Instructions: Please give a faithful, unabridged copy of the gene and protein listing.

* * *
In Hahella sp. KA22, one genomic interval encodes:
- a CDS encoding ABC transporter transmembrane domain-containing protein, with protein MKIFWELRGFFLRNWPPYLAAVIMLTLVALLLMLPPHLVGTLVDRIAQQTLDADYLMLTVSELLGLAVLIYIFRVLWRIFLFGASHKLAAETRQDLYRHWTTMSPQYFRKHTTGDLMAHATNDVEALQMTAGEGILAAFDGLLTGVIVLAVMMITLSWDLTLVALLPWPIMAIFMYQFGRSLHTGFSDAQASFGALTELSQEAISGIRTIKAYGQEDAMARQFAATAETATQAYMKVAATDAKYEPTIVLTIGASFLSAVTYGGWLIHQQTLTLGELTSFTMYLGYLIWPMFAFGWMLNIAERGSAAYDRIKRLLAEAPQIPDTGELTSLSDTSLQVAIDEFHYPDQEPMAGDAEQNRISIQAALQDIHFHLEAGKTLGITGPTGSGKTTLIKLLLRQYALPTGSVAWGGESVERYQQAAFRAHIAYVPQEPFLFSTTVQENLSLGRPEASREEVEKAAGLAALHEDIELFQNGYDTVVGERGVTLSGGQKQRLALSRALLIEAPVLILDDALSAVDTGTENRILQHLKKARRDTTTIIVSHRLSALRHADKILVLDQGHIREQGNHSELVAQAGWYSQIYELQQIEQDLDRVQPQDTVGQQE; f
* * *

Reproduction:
In Hahella sp. KA22, one genomic interval encodes:
- a CDS encoding ABC transporter transmembrane domain-containing protein, with protein MKIFWELRGFFLRNWPPYLAAVIMLTLVALLLMLPPHLVGTLVDRIAQQTLDADYLMLTVSELLGLAVLIYIFRVLWRIFLFGASHKLAAETRQDLYRHWTTMSPQYFRKHTTGDLMAHATNDVEALQMTAGEGILAAFDGLLTGVIVLAVMMITLSWDLTLVALLPWPIMAIFMYQFGRSLHTGFSDAQASFGALTELSQEAISGIRTIKAYGQEDAMARQFAATAETATQAYMKVAATDAKYEPTIVLTIGASFLSAVTYGGWLIHQQTLTLGELTSFTMYLGYLIWPMFAFGWMLNIAERGSAAYDRIKRLLAEAPQIPDTGELTSLSDTSLQVAIDEFHYPDQEPMAGDAEQNRISIQAALQDIHFHLEAGKTLGITGPTGSGKTTLIKLLLRQYALPTGSVAWGGESVERYQQAAFRAHIAYVPQEPFLFSTTVQENLSLGRPEASREEVEKAAGLAALHEDIELFQNGYDTVVGERGVTLSGGQKQRLALSRALLIEAPVLILDDALSAVDTGTENRILQHLKKARRDTTTIIVSHRLSALRHADKILVLDQGHIREQGNHSELVAQAGWYSQIYELQQIEQDLDRVQPQDTVGQQE; f